- Become known for producing top-notch content.
- Deliver on your promises.
Hit these three goals and you’ll attract quality producers who can power your upward spiral.
By providing reliable, engaging branded content and thought leadership that your customers opt in to read and share, you build trust – far more effectively than by throwing advertising at them – and can set your business apart from the competition, improve your brand recognition and reputation while highlighting your expertise in your industry.
According to DemandGen, 95% of B2B buyers consider content to be a trustworthy means of evaluating a company and its offerings, while Hubspot finds that prospective customers consume at least five pieces of content before buying – both points offering clear indications of content’s importance.
Anna Rosenman, an executive at customer relationship management software leader Salesforce – which just launched a content management system within its platform to enable businesses to harness customer data – says that without content, your commerce site is a mere webpage facilitating transactions.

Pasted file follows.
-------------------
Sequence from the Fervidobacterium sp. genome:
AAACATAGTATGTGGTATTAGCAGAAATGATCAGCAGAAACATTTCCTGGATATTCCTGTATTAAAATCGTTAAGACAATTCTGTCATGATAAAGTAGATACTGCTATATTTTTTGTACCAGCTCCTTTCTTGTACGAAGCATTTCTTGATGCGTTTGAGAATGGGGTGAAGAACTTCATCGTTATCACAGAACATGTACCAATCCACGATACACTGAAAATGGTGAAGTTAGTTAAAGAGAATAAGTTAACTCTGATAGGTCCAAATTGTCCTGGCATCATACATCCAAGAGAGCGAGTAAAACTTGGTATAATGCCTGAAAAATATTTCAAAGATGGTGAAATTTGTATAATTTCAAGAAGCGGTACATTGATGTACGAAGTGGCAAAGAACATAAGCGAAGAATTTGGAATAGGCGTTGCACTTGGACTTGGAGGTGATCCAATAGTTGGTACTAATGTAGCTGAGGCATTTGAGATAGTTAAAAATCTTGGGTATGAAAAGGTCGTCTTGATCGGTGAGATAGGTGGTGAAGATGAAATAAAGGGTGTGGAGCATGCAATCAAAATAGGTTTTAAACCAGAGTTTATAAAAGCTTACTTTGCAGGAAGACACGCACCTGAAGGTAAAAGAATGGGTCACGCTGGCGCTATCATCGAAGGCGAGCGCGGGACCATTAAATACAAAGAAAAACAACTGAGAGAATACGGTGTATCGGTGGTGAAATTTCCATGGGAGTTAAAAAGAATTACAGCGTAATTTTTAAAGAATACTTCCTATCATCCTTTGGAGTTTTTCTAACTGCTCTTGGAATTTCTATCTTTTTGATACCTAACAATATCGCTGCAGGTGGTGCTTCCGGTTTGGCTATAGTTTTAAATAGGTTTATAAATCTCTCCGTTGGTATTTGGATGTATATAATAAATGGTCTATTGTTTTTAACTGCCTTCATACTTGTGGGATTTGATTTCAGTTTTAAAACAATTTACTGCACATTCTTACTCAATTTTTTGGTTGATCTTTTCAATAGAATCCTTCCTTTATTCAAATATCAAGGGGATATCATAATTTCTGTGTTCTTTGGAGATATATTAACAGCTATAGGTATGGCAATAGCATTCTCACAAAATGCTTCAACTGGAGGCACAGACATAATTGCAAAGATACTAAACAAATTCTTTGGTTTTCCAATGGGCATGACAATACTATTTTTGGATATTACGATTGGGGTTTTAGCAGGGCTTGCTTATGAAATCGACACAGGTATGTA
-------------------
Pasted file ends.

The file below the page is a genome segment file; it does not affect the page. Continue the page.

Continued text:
Your own content also can serve as a forum to develop your brand’s voice, a place where you can present a more personal face of your business. Marketing expert Michael Brenner notes that forcing the brand name on the customer’s attention can be counter-productive, so try to mention it as little as possible. This restraint could also help you to decide whether to host your content on your main branded website, or on a separate domain.
With trust and a relationship established, your content can educate your audience with the information they need to take the next steps in the conversion process, whether making an actual purchase, getting in touch for more information or engaging with you online.